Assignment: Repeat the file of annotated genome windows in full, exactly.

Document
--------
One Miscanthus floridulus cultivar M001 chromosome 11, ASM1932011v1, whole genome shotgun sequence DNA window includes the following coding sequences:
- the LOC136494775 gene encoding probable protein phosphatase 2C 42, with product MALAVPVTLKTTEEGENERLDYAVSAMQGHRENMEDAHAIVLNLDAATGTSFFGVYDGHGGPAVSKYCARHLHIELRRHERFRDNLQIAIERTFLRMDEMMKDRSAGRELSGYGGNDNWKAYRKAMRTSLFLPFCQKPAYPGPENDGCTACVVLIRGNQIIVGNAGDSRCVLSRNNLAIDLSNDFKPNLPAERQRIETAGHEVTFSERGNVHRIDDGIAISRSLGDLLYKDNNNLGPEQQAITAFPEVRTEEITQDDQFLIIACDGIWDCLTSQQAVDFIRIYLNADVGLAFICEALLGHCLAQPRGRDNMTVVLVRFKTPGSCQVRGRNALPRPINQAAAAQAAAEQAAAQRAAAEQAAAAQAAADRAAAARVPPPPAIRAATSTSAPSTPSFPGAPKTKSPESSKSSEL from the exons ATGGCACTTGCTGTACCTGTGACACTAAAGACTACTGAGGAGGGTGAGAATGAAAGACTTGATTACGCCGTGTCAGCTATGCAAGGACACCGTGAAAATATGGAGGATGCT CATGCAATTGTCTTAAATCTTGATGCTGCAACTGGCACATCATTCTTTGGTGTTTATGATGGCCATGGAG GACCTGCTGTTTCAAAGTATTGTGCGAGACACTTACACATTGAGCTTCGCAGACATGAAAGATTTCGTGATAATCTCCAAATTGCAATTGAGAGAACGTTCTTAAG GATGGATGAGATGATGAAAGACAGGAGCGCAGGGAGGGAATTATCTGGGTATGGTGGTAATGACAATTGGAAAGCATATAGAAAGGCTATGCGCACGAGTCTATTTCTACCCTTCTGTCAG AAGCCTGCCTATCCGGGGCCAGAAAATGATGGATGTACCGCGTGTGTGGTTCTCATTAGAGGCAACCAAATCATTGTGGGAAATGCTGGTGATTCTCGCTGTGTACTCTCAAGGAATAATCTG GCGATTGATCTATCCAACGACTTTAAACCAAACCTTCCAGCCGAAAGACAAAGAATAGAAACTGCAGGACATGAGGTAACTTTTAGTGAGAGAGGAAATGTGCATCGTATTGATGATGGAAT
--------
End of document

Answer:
One Miscanthus floridulus cultivar M001 chromosome 11, ASM1932011v1, whole genome shotgun sequence DNA window includes the following coding sequences:
- the LOC136494775 gene encoding probable protein phosphatase 2C 42, with product MALAVPVTLKTTEEGENERLDYAVSAMQGHRENMEDAHAIVLNLDAATGTSFFGVYDGHGGPAVSKYCARHLHIELRRHERFRDNLQIAIERTFLRMDEMMKDRSAGRELSGYGGNDNWKAYRKAMRTSLFLPFCQKPAYPGPENDGCTACVVLIRGNQIIVGNAGDSRCVLSRNNLAIDLSNDFKPNLPAERQRIETAGHEVTFSERGNVHRIDDGIAISRSLGDLLYKDNNNLGPEQQAITAFPEVRTEEITQDDQFLIIACDGIWDCLTSQQAVDFIRIYLNADVGLAFICEALLGHCLAQPRGRDNMTVVLVRFKTPGSCQVRGRNALPRPINQAAAAQAAAEQAAAQRAAAEQAAAAQAAADRAAAARVPPPPAIRAATSTSAPSTPSFPGAPKTKSPESSKSSEL from the exons ATGGCACTTGCTGTACCTGTGACACTAAAGACTACTGAGGAGGGTGAGAATGAAAGACTTGATTACGCCGTGTCAGCTATGCAAGGACACCGTGAAAATATGGAGGATGCT CATGCAATTGTCTTAAATCTTGATGCTGCAACTGGCACATCATTCTTTGGTGTTTATGATGGCCATGGAG GACCTGCTGTTTCAAAGTATTGTGCGAGACACTTACACATTGAGCTTCGCAGACATGAAAGATTTCGTGATAATCTCCAAATTGCAATTGAGAGAACGTTCTTAAG GATGGATGAGATGATGAAAGACAGGAGCGCAGGGAGGGAATTATCTGGGTATGGTGGTAATGACAATTGGAAAGCATATAGAAAGGCTATGCGCACGAGTCTATTTCTACCCTTCTGTCAG AAGCCTGCCTATCCGGGGCCAGAAAATGATGGATGTACCGCGTGTGTGGTTCTCATTAGAGGCAACCAAATCATTGTGGGAAATGCTGGTGATTCTCGCTGTGTACTCTCAAGGAATAATCTG GCGATTGATCTATCCAACGACTTTAAACCAAACCTTCCAGCCGAAAGACAAAGAATAGAAACTGCAGGACATGAGGTAACTTTTAGTGAGAGAGGAAATGTGCATCGTATTGATGATGGAAT